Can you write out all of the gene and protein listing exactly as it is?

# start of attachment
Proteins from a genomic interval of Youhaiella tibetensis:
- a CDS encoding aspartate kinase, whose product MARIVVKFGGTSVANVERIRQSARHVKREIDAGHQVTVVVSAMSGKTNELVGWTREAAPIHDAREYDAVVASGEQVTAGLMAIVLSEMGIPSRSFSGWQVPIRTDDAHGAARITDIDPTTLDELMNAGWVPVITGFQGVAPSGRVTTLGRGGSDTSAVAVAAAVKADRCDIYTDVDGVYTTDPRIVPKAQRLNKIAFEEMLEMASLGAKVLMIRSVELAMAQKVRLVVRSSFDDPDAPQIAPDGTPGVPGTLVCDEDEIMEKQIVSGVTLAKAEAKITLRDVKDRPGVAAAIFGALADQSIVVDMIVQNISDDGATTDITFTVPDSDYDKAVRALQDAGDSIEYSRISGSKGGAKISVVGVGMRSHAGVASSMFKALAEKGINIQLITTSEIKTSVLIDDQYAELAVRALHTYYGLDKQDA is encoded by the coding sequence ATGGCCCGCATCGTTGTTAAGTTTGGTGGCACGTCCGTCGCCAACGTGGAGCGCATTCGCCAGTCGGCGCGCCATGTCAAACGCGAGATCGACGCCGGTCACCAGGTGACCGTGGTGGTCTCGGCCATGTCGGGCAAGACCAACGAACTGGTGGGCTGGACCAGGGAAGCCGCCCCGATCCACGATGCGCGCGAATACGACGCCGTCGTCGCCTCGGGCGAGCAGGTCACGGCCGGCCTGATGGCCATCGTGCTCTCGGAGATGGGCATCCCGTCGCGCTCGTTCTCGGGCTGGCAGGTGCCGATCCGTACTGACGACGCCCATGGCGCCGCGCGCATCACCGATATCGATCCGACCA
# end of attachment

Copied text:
Proteins from a genomic interval of Youhaiella tibetensis:
- a CDS encoding aspartate kinase, whose product MARIVVKFGGTSVANVERIRQSARHVKREIDAGHQVTVVVSAMSGKTNELVGWTREAAPIHDAREYDAVVASGEQVTAGLMAIVLSEMGIPSRSFSGWQVPIRTDDAHGAARITDIDPTTLDELMNAGWVPVITGFQGVAPSGRVTTLGRGGSDTSAVAVAAAVKADRCDIYTDVDGVYTTDPRIVPKAQRLNKIAFEEMLEMASLGAKVLMIRSVELAMAQKVRLVVRSSFDDPDAPQIAPDGTPGVPGTLVCDEDEIMEKQIVSGVTLAKAEAKITLRDVKDRPGVAAAIFGALADQSIVVDMIVQNISDDGATTDITFTVPDSDYDKAVRALQDAGDSIEYSRISGSKGGAKISVVGVGMRSHAGVASSMFKALAEKGINIQLITTSEIKTSVLIDDQYAELAVRALHTYYGLDKQDA is encoded by the coding sequence ATGGCCCGCATCGTTGTTAAGTTTGGTGGCACGTCCGTCGCCAACGTGGAGCGCATTCGCCAGTCGGCGCGCCATGTCAAACGCGAGATCGACGCCGGTCACCAGGTGACCGTGGTGGTCTCGGCCATGTCGGGCAAGACCAACGAACTGGTGGGCTGGACCAGGGAAGCCGCCCCGATCCACGATGCGCGCGAATACGACGCCGTCGTCGCCTCGGGCGAGCAGGTCACGGCCGGCCTGATGGCCATCGTGCTCTCGGAGATGGGCATCCCGTCGCGCTCGTTCTCGGGCTGGCAGGTGCCGATCCGTACTGACGACGCCCATGGCGCCGCGCGCATCACCGATATCGATCCGACCA